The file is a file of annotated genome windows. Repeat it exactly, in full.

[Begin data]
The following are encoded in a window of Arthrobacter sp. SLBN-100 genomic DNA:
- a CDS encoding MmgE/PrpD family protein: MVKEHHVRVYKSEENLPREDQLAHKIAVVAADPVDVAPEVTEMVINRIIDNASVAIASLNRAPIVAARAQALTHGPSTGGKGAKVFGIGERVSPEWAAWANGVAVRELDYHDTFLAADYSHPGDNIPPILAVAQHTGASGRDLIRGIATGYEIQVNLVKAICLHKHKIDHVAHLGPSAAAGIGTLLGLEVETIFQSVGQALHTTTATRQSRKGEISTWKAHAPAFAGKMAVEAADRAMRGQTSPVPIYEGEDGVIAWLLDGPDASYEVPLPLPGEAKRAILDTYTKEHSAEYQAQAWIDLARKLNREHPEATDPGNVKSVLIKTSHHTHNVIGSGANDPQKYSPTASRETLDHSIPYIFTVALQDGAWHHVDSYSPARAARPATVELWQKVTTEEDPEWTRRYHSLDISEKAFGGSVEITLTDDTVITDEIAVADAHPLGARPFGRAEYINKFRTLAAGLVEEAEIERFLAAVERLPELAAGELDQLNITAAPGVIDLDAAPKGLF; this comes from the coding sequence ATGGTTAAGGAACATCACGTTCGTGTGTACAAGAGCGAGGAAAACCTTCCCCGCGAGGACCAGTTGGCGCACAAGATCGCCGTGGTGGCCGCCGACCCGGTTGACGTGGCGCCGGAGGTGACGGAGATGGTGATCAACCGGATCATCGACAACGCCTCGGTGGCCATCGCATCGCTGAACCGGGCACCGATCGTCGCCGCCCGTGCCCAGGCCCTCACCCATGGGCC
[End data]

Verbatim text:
The following are encoded in a window of Arthrobacter sp. SLBN-100 genomic DNA:
- a CDS encoding MmgE/PrpD family protein: MVKEHHVRVYKSEENLPREDQLAHKIAVVAADPVDVAPEVTEMVINRIIDNASVAIASLNRAPIVAARAQALTHGPSTGGKGAKVFGIGERVSPEWAAWANGVAVRELDYHDTFLAADYSHPGDNIPPILAVAQHTGASGRDLIRGIATGYEIQVNLVKAICLHKHKIDHVAHLGPSAAAGIGTLLGLEVETIFQSVGQALHTTTATRQSRKGEISTWKAHAPAFAGKMAVEAADRAMRGQTSPVPIYEGEDGVIAWLLDGPDASYEVPLPLPGEAKRAILDTYTKEHSAEYQAQAWIDLARKLNREHPEATDPGNVKSVLIKTSHHTHNVIGSGANDPQKYSPTASRETLDHSIPYIFTVALQDGAWHHVDSYSPARAARPATVELWQKVTTEEDPEWTRRYHSLDISEKAFGGSVEITLTDDTVITDEIAVADAHPLGARPFGRAEYINKFRTLAAGLVEEAEIERFLAAVERLPELAAGELDQLNITAAPGVIDLDAAPKGLF; this comes from the coding sequence ATGGTTAAGGAACATCACGTTCGTGTGTACAAGAGCGAGGAAAACCTTCCCCGCGAGGACCAGTTGGCGCACAAGATCGCCGTGGTGGCCGCCGACCCGGTTGACGTGGCGCCGGAGGTGACGGAGATGGTGATCAACCGGATCATCGACAACGCCTCGGTGGCCATCGCATCGCTGAACCGGGCACCGATCGTCGCCGCCCGTGCCCAGGCCCTCACCCATGGGCC